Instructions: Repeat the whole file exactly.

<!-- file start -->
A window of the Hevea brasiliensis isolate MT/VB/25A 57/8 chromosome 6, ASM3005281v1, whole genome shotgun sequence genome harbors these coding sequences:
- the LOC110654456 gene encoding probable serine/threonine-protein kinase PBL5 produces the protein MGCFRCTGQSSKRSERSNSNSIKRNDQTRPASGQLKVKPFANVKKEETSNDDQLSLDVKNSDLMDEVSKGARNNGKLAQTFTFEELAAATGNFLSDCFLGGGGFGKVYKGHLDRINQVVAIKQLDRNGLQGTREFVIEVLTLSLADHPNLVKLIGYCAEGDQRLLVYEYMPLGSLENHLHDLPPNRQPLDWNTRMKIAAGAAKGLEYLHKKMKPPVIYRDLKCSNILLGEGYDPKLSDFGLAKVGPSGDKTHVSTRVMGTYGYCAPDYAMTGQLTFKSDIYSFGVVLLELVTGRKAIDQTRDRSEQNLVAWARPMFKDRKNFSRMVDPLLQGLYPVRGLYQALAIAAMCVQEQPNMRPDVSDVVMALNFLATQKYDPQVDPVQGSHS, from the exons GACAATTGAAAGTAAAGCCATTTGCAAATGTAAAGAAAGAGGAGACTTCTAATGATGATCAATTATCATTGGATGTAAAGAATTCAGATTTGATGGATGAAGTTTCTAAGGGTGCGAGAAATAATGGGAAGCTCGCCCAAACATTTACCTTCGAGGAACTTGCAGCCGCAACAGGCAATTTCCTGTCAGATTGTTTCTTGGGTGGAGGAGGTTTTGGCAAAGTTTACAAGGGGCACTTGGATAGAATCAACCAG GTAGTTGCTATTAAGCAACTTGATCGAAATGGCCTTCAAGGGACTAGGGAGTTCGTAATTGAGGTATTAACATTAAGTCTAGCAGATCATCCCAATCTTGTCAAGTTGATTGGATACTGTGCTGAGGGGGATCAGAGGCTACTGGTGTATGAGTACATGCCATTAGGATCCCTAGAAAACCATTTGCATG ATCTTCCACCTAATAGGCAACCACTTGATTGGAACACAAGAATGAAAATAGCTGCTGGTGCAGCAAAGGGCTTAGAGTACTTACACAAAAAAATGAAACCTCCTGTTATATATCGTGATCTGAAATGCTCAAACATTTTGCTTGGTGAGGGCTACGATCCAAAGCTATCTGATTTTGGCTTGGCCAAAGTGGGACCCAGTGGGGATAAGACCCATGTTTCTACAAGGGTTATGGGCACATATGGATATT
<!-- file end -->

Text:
A window of the Hevea brasiliensis isolate MT/VB/25A 57/8 chromosome 6, ASM3005281v1, whole genome shotgun sequence genome harbors these coding sequences:
- the LOC110654456 gene encoding probable serine/threonine-protein kinase PBL5 produces the protein MGCFRCTGQSSKRSERSNSNSIKRNDQTRPASGQLKVKPFANVKKEETSNDDQLSLDVKNSDLMDEVSKGARNNGKLAQTFTFEELAAATGNFLSDCFLGGGGFGKVYKGHLDRINQVVAIKQLDRNGLQGTREFVIEVLTLSLADHPNLVKLIGYCAEGDQRLLVYEYMPLGSLENHLHDLPPNRQPLDWNTRMKIAAGAAKGLEYLHKKMKPPVIYRDLKCSNILLGEGYDPKLSDFGLAKVGPSGDKTHVSTRVMGTYGYCAPDYAMTGQLTFKSDIYSFGVVLLELVTGRKAIDQTRDRSEQNLVAWARPMFKDRKNFSRMVDPLLQGLYPVRGLYQALAIAAMCVQEQPNMRPDVSDVVMALNFLATQKYDPQVDPVQGSHS, from the exons GACAATTGAAAGTAAAGCCATTTGCAAATGTAAAGAAAGAGGAGACTTCTAATGATGATCAATTATCATTGGATGTAAAGAATTCAGATTTGATGGATGAAGTTTCTAAGGGTGCGAGAAATAATGGGAAGCTCGCCCAAACATTTACCTTCGAGGAACTTGCAGCCGCAACAGGCAATTTCCTGTCAGATTGTTTCTTGGGTGGAGGAGGTTTTGGCAAAGTTTACAAGGGGCACTTGGATAGAATCAACCAG GTAGTTGCTATTAAGCAACTTGATCGAAATGGCCTTCAAGGGACTAGGGAGTTCGTAATTGAGGTATTAACATTAAGTCTAGCAGATCATCCCAATCTTGTCAAGTTGATTGGATACTGTGCTGAGGGGGATCAGAGGCTACTGGTGTATGAGTACATGCCATTAGGATCCCTAGAAAACCATTTGCATG ATCTTCCACCTAATAGGCAACCACTTGATTGGAACACAAGAATGAAAATAGCTGCTGGTGCAGCAAAGGGCTTAGAGTACTTACACAAAAAAATGAAACCTCCTGTTATATATCGTGATCTGAAATGCTCAAACATTTTGCTTGGTGAGGGCTACGATCCAAAGCTATCTGATTTTGGCTTGGCCAAAGTGGGACCCAGTGGGGATAAGACCCATGTTTCTACAAGGGTTATGGGCACATATGGATATT